If I'm honest, I don't remember too much about the race from 13 miles through to about 17 or 18, but the same constant crowd are still there: Fry hasn't given up and the guy from Kennilworth is also plodding along at the same old pace. It's perhaps a symptom of really trying to block this part of the race out that my memory is weak, as I have a real psychological problem with this "no-man's land" around about a third of the way through: the brain says "just over half way", but the body is starting to say "are we nearly done yet?". And by 18 miles, my body really is starting to ask what's going on. As much as I try to block it out, the low-level pain in my gastroc muscles, and the way my hips are feeling is becoming pretty hard to ignore, and the heat of the day is now really upon us. I have sweated buckets by now: my shirt is hard where it isn't wet from all of the salt, and I'm wiping crystalized sweat from the inside of my shades every mile or so. The water stops aren't coming fast enough for me now.

But something positive happens at around 18 miles, and we turn back along the coast. I find myself saying out-loud "that's good, home stretch" as we round the bend, and a couple of people look at me and smile. Smiles, nice, really nice, we're all still holding together aren't we?! Although the number of people shuffling along, walking or stopped is now beginning to climb, it's still only a few. It's at this stage that people who are clearly much more seasoned fast finishers begin to stride by looking great. Good for them I think, and try to feed off some inspiring performances, rather than be dragged down by poor ones.

With my "problem patch" nearly over, I start the slow mind game of ticking off the miles towards the finish. I am definitely counting down to the finish, rather than up from the start now: "when I get to 19, then it's only 1 to go to 20", and so-on. A quick stop for a piss at about 19.5 makes me feel positive, because I can't be too dehydrated if I've managed to fill my bladder, and it only knocks about 15 seconds out. As the mind game continues, I feel OK. In fact, no, I feel pretty damn good, as I pass 20 miles still on target. Then 21, still on target. Well, give or take 15 seconds. Can I do it? No, I CAN DO IT!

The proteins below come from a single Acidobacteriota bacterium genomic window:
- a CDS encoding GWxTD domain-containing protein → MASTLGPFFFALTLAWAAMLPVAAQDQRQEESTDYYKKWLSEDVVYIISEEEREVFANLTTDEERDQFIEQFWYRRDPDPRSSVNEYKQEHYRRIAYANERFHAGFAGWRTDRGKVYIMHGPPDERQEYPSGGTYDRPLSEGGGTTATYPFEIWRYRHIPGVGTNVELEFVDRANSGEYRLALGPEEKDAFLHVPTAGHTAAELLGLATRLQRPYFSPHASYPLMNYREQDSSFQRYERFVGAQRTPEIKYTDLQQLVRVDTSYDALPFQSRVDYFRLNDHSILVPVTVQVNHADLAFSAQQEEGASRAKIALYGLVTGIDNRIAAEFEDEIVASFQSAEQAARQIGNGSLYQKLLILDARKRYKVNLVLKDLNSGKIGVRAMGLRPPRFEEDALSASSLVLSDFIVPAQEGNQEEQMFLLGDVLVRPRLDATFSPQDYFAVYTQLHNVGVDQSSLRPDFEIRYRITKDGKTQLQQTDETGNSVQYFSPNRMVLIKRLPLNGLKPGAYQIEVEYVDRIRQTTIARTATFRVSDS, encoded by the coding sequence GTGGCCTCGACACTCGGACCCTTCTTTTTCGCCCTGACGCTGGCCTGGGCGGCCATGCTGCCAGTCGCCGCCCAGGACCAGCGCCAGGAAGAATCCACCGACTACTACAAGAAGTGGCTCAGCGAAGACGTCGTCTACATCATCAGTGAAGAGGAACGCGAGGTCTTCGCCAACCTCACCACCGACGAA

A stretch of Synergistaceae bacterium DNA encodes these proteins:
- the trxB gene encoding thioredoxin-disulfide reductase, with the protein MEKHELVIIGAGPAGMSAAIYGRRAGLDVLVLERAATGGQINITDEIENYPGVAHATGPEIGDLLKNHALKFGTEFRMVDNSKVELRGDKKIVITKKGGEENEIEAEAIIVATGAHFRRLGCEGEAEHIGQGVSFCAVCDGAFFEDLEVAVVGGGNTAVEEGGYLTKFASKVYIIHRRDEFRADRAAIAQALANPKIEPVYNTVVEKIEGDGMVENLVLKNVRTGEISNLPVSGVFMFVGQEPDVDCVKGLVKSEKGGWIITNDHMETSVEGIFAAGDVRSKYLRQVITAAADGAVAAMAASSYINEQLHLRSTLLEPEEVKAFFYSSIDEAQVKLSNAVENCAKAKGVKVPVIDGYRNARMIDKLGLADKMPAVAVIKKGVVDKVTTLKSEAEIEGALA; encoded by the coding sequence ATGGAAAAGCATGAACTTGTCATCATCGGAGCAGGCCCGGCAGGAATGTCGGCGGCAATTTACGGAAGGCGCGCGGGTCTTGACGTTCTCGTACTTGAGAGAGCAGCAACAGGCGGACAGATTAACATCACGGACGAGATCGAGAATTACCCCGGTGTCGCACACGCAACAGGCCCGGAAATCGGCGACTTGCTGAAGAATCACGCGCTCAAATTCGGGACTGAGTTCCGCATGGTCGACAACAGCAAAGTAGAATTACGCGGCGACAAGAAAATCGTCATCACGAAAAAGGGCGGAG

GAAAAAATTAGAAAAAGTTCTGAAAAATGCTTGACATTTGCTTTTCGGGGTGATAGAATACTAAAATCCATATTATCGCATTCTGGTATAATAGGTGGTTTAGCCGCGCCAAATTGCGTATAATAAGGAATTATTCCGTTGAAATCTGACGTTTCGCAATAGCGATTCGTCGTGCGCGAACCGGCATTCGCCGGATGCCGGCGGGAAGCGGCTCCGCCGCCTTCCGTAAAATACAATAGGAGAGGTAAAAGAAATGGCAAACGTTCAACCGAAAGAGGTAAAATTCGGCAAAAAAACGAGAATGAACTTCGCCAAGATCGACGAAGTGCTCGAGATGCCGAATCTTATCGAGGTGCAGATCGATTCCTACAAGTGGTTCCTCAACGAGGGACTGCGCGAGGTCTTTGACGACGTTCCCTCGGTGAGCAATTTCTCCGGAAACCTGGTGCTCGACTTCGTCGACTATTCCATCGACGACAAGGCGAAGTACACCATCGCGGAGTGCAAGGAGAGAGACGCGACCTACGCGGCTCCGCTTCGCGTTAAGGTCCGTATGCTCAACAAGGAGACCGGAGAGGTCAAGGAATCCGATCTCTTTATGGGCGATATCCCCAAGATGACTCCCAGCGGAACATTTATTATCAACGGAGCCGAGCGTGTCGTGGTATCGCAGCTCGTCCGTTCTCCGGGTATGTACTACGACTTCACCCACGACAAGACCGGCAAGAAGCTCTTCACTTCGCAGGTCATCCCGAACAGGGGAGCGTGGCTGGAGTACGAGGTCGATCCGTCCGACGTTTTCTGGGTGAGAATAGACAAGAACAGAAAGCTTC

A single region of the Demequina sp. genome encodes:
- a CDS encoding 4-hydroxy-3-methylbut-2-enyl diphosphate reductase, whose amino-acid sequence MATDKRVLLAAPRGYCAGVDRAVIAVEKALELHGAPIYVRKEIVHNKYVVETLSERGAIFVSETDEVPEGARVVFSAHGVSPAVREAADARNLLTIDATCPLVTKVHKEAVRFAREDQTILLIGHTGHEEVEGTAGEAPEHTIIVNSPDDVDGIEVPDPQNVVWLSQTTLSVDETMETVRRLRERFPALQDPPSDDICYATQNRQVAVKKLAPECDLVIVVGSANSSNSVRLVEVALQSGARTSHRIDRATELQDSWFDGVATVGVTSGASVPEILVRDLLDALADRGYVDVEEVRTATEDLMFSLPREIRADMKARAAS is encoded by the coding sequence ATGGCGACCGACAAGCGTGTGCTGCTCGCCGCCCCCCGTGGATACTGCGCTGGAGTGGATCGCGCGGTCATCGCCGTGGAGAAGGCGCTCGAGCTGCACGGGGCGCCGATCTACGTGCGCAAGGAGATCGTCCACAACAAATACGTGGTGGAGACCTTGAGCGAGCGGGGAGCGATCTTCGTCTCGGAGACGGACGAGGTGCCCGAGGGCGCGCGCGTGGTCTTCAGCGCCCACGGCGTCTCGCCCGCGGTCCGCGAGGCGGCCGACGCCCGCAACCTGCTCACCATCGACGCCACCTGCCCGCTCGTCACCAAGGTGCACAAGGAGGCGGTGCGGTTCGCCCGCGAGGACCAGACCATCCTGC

But then it happens, and I've been told about this. The Wall. A great solid wall that you can practically feel hit you because the change is so huge, and happens so quickly. 21.5 miles if memory serves me correctly, and my muscles no longer contain any energy. All of my muscle's local glycogen stores are depleted, and I am now running on my body's longer term stores, so whatever I have kicking around in my liver, and beyond that in my fat stores, plus whatever I can get into my bloodstream by eating. Every single stride deposits more lactic acid in my muscles - and I can tell - and the pace at which I can run is now simply a function of my circulation and blood sugar level. I am begging for energy gel stations (why didn't I carry my own?! Why?!) and jelly babies. As I've heard one runner put it, the first 20 miles is just transport, now the real race starts, and I know what they mean.

As I reach 22 miles, for the first time in the race I didn't just do another 8 minute mile: it was 9 minutes. Boom, pace blown apart, and I realize in an instant that 3 hours 30 is a pipe dream, because the prospect of another 4 miles feels like buttering a whole loaf of bread with one knife-full: better spread it thin, or I'll never get to the end. So, I plod on at 9 minutes, playing mind games the whole time to count my way down in bite-sized chunks to the end. Mile 23 comes around in another 9 minutes, and I'm happy that I'm maintaining this pace. I still don't have the confidence to put any extra pressure on, as my fellow runners are beginning to evaporate into an ever-thinning column, with probably ever third person I see at this stage shuffling, limping, walking or stood still. Who am I kidding, it's taking ever increasing pressure to maintain 9 minute miles now, so there's now no way I can increase the pace.

I run the 24th mile for Rory, imagining him stood at the 24 mile marker, smiling and running to meet me, and this is some comfort, as is my only seemingly constant companion now, a MacMillan runner called "Hoppo". I'd attribute a big slice of my grit over the last few miles to this guy's presence, as he's always a few yards ahead, a few yards behind, or at my shoulder, and the crowds are constantly shouting "go on Hoppo!", and I feel like I'm tagging along on his team.

Mile 25 is for Evan, but the mental pressure is now beginning to fade, because I'm so close to the finish. I remember thinking "when I see that 25 mile marker, I'll know that nothing can stop me, I've done it! I've really nearly done it!" That said, the pain in my hips is bad enough to make me consider lying in the bath for about a day, and my gastroc are now bar-tight , with the lactic acid burn completely engulfing my quads as well. And there it is, 25 miles gone, only 1.2 to go, and all is well in the World...